Car company founded in Milan in 1910 by a group of Lombard capitalists, led by the Milanese Ugo Stella, who acquired the industrial plants of the French-English car manufacturer Darracq. The latter was in a serious financial situation caused by a significant decrease in sales. At the beginning the name was just “Alfa”, an acronym for “Anonima Lombarda Fabbrica Automobili” and identified with a logo-plate characterized by floral and sinuous presences, typical of the Art Nouveau style. Since its foundation it has occupied an important role in the world of automotive production, initially producing only racing cars and, later, medium and large displacement touring cars.

Alfa Romeo’s attention to its image is significantly demonstrated by the graphic evolution of the logo which, from the very beginning, adopted the two heraldic insignia of Milan at the time of the Municipalities; in 1912 the logo, created by the cartoonist Romano Cattaneo, was made up of the city coat of arms of Milan, a red cross on a white background by Giovanni da Rho, and the Visconti snake linked to the Lombard tradition. For some, the latter was the biblical snake on a blue background with a child in its mouth decorating the banner of the Milanese crusader expedition; it was Arnolfo II who put “the viper that the Melanese encamps” of Dante’s memory on his military insignia after winning in battle a Saracen knight who boasted of “eating Christians” (see Ferrari). For others, it was the bronze image of a snake that was brought to Milan in 1002 and immediately reproduced on a column of Sant’Ambrogio. The logo had these elements inscribed in a circular band with two Savoy knots and the writing “Alfa-Milano” with a graceful character.

In 1919 the logo appeared with the definitive wording in stick font “Alfa-Romeo Milano”, following the acquisition of the Alfa by the Neapolitan engineer Nicola Romeo in 1915. In 1922 the logo made its first appearance on the car radiator calligraphic “Alfa Romeo” arranged on two lines even if it will later be proposed in the one line version.

In 1925 the Alfa Romeo brand appeared with the laurel wreath that marked the victory in the first World Automobile Championship with the “Alfa P2” car. Two curiosities: from the first circular logo the snake seemed to twist on itself near the head but in a logo of 1935, strangely, the snake showed a regular trend; in an advertising poster of 1937, in the Fascist era, the autarchic wording “Milan-Naples” lived in the logo and here the snake returned to twist!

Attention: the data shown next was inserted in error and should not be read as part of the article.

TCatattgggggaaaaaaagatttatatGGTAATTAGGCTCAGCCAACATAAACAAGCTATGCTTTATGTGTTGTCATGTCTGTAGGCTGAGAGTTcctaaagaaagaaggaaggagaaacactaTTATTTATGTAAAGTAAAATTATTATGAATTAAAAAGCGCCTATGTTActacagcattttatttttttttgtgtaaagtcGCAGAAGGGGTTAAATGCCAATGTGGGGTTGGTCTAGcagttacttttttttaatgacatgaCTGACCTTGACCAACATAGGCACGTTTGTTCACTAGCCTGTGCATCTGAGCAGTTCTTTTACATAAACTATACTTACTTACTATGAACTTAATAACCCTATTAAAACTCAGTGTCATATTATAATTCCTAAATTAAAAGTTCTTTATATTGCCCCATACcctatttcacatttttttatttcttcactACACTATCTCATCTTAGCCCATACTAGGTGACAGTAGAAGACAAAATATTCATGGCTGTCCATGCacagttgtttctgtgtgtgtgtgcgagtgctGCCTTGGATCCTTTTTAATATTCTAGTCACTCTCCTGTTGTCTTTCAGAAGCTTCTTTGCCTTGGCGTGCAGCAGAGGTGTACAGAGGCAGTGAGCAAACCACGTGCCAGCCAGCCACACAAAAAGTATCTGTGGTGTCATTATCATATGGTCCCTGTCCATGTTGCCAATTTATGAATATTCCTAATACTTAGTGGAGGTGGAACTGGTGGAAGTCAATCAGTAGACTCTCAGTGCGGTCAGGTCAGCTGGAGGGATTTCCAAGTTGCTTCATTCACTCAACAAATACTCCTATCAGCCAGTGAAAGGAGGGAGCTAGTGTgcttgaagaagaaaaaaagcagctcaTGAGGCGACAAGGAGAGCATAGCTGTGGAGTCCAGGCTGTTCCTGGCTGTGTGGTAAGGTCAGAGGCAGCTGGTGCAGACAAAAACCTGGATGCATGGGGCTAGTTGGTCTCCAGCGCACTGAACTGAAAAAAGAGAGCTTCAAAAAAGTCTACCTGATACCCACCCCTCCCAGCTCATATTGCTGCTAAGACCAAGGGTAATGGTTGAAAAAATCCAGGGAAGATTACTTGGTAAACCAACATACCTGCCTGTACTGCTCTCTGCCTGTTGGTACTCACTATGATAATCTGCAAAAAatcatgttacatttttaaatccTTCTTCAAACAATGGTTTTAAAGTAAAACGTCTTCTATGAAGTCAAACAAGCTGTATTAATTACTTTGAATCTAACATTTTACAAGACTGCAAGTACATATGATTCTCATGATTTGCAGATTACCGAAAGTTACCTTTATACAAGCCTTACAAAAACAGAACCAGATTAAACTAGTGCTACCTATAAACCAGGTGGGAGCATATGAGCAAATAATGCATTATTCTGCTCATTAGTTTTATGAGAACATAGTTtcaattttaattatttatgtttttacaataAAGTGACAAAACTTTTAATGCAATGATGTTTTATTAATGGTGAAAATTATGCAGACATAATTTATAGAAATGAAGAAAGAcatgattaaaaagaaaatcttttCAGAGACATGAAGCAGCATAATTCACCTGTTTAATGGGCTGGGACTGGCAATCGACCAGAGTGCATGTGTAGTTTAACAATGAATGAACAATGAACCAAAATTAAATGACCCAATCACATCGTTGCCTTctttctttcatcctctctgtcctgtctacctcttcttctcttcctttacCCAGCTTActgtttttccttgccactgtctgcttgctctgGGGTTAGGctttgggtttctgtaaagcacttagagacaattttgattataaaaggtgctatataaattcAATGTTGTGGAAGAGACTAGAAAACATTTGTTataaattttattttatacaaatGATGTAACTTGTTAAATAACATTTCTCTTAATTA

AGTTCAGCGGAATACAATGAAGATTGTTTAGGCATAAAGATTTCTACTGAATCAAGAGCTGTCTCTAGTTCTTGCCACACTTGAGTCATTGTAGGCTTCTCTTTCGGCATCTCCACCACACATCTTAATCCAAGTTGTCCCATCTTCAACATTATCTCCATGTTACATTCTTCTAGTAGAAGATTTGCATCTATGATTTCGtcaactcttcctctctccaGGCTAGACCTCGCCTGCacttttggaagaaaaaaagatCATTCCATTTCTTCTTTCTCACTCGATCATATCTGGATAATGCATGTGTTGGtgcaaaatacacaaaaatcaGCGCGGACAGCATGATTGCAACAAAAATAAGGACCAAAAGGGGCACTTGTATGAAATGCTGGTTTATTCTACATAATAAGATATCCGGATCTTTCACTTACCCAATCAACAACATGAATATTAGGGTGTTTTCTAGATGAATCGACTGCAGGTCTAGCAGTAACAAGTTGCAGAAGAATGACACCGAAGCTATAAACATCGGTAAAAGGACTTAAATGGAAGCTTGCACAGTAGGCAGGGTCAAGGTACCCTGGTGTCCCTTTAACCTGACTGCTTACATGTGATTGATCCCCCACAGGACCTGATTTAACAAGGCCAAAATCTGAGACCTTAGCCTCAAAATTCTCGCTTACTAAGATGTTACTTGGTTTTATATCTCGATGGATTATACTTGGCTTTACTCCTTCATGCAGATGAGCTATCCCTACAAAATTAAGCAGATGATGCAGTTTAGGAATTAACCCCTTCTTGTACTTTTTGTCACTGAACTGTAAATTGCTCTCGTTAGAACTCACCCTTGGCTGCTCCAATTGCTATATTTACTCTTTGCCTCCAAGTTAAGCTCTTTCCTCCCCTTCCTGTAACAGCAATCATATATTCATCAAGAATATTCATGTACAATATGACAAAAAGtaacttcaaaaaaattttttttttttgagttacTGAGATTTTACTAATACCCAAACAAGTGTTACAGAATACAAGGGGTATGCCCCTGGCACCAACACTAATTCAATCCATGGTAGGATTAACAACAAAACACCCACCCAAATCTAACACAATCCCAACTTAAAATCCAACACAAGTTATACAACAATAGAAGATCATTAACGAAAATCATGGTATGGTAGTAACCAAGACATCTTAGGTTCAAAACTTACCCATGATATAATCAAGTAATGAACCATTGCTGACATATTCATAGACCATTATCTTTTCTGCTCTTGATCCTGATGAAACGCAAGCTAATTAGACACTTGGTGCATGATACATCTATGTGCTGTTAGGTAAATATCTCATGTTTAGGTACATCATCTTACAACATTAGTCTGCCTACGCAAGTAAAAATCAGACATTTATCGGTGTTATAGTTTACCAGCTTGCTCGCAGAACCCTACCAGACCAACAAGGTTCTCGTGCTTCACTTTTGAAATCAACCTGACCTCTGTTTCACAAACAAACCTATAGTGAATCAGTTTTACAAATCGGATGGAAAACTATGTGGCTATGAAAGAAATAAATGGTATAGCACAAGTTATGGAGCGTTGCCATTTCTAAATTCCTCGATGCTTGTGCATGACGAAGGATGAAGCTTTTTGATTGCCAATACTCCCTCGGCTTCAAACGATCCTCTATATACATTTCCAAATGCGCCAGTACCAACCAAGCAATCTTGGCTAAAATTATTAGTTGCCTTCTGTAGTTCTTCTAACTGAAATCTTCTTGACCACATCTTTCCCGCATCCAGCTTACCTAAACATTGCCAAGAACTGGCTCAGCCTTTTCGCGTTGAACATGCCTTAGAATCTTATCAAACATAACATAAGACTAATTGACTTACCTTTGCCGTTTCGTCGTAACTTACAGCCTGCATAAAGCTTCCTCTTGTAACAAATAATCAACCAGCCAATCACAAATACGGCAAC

In 1945, with the fall of the monarchy and the proclamation of the Republic, the Savoy knots gave way to two wavy lines; later, in the absence of strong constraints, there were several “free interpretations” of the Alfa Romeo logo: from 1946 to 1950 the child was placed in an inclined position and the laurel wreath less evident.

In 1964 the stylization of the Visconti snake facing right appeared on the Giulietta Junior; in 1969 an unlikely synthesis operation essentialized the snake and dehumanized the child.

Starting in 1972, with the autonomy of the Alfasud factory in Pomigliano d’Arco (Naples), the word “Milan” disappeared from the logo and only two Milanese symbols remained surmounted by the words “Alfa Romeo” composed in Futura. The logo was designed by Pino Tovaglia who redesigned the previous ones in the color and monochromatic solution. In 2000 the logo underwent a modernization by Maurizio Di Robilant.

In 2015, on the occasion of its 105th anniversary, Alfa Romeo presents a renewed version of its historic and legendary logo; this also coincides with the launch of the new Giulia and the reopening of the Automobile Museum of Arese. The task for the restyling was entrusted to Di Robilant Associati, historical partner of the Fiat group. The new logo represents the celebration of the historical identity of the logo with an impulse towards contemporaneity and elegance. The outer ring in midnight blue enhances the exclusivity of the house while the use of chromed steel in the profiles and logotype, composed with the retouched ITC Blair font, emphasizes modernity and technological vocation; on the whole, the usual elements remain untouchable, both the cross and the snake, even if the latter is more prominent and proud. These icons no longer live on the white and blue background but on an unprecedented single chrome background, enriched with a texture that simulates the embossed engraving. This new color replaces the gilding of the Pino Tovaglia logo of the seventies. The crown has also been essentialized.